A New Tradition: Non-Alcoholic Beer in Japan

Japan is the seventh largest beer consuming nation in the world with considerably more beer drunk than sake, that Japanese tipple often associated with evening office sessions sending Japanese salarymen staggering home late into the night. But times are changing, and the taste for non-alcoholic beer in Japan is arising. Terrie Lloyd, Asian Insiders partner in Japan explores this further.

Beer has been brewed in Japan since the 1870’s and has been the most widely consumed alcoholic beverage in Japan since then. Anyone who has spent time in Japan will have memories of social or professional drinking, often to considerable excess. Japanese brands such as Sapporo, Asahi, Suntory and Kirin are popular due to their use of rice rather than grains, allowing a lighter malt.

Domestic consumption of industrially produced beer reached a high in the 1990’s but volumes consumed have declined steadily since. There are various economic and social factors behind this and significant amongst these has been changing drinking and lifestyle preferences amongst younger people. The new generation of young Japanese, more liberated than their elders, are less inclined towards the late-night boss and client drinking sessions. Non-alcoholic beer in Japan has become one of the fastest growing segments within the broader non-alcoholic beverage industry. In 2023, this market is estimated to be worth approximately USD 1.5 billion and is expected to grow to approximately USD 3.2 billion by 2030.

Several factors are contributing to this growth:

  • Health and Wellness: Japanese consumers are increasingly health-conscious and seeking healthier alternatives to industrial beer. Non-alcoholic beers in Japan offer the traditional taste of beer without the alcohol content and calories.
  • Shifting Demographics: The aging population in Japan is driving a demand for healthier beverages, including non-alcoholic beer.
  • Changing Drinking Habits: Younger generations are drinking less alcohol overall and are looking for non-alcoholic options that allow them to socialize and participate in alcohol-free activities.
  • Premium Options: Consumers are willing to pay more for premium non-alcoholic beers that offer a superior taste experience and use higher-quality ingredients.
  • The Pandemic: More time spent at home liberated Japanese from drinking customs that often-required people to all drink the same rounds. People were able to order online and develop preferences for alternatives, often non-alcoholic ones.

Further, as this market develops various trends are shaping the future of non-alcoholic beer in Japan:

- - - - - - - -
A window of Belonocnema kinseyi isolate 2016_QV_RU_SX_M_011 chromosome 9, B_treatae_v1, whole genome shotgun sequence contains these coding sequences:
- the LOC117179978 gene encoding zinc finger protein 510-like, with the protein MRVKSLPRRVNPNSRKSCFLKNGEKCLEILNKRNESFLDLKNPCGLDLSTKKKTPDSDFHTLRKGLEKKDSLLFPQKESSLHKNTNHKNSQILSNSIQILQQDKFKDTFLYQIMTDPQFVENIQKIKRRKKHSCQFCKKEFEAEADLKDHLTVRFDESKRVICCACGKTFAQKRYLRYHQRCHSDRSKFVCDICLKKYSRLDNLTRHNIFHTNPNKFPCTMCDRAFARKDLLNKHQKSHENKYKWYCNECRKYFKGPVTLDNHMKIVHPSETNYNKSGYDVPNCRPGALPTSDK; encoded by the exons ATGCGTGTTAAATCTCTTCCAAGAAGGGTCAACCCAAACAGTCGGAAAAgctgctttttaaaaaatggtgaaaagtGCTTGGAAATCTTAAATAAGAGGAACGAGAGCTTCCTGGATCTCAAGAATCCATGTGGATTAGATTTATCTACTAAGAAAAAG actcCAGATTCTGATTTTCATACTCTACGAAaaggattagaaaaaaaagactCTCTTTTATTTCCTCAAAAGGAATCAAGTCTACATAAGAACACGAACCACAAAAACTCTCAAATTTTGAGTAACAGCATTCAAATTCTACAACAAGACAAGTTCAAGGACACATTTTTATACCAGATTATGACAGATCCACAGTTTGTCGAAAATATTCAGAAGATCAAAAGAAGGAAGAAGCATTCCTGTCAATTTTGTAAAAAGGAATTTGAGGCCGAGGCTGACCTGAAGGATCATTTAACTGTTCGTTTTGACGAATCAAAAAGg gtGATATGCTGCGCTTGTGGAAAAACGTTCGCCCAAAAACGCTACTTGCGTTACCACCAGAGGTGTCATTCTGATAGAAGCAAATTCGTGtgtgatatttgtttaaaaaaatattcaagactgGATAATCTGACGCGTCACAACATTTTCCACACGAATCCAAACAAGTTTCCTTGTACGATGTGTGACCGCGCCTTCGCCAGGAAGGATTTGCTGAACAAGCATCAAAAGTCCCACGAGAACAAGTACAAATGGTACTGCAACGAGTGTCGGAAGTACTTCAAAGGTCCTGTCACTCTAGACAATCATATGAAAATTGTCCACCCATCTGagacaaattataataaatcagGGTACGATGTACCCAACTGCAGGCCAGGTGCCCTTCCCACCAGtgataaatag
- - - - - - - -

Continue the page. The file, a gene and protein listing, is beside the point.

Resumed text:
• Increased Variety and Flavour Innovation: Non-alcoholic beers in Japan are expanding their offerings to include a wider variety of styles, flavours, and brewing techniques. These include low-calorie, gluten-free and craft-style beers.
  • Functional Benefits: Non-alcoholic beers are being infused with added vitamins, minerals, and other useful ingredients to appeal to health-conscious consumers.
  • Premiumisation and Craft Beer: Craft breweries are entering the non-alcoholic beer market, offering small-batch, high-quality beers with unique flavour profiles.
  • Focus on Sustainability: Consumers are increasingly interested in sustainable products. Brands are responding by using recycled materials in their packaging and sourcing ingredients from sustainable sources.
  • Evolving Retail Landscape: The growth of online shopping and specialty stores dedicated to non-alcoholic beverages is making it easier for consumers to find and purchase their preferred brands.

According to Suntory Holdings, Japan’s largest beverage company, the non-alcoholic beer market was estimated at 42 million cases in 2022, a record high and 15 percent up on the previous year. Meanwhile, the proportion of people who have consumed non-alcoholic beers at home has been steadily increasing each year, reaching over 77% in 2022, also an all-time high. Of those, 38% reported drinking such beverages “once a month or more” and 22% reported drinking “once a week or more” both up from the previous year.

Are there opportunities for foreign brands in non-alcoholic beer in Japan? While global beer brands have long had a presence in Japan and many of these have long standing low and non-alcohol options, they are still new to this segment in Japan. Heineken has only just launched its Heineken 0.0 product in October 2023, despite already being present in well over 100 other countries since its launch in 2017. While Japanese consumers have developed an interest in craft beers, often American as well as from Europe, Australia and New Zealand, these have been slow to recognise the looming strength of the low or non-alcoholic segment. Japanese consumers, especially younger drinkers are open to innovation, fresh social experiences around drinking culture and those that can develop tie-ins with events, festivals and large scale community activities will find a ready market in lovers of non-alcoholic beer in Japan.

Asian Insiders offers professional support and experience when approaching the market for non-alcoholic beer in Japan. We are available to discuss business opportunities for food and beverage in Japan with interested clients. For a no obligation call to discuss this please contact Managing Partner Jari Hietala: jari.hietala(at)asianinsiders.com or Terrie Lloyd, Japan Partner: terrie.lloyd(at)asianinsiders.com

#asianinsiders #foreignmarketentry #f&bjapan #beveragejapan #nonalcoholicjapan

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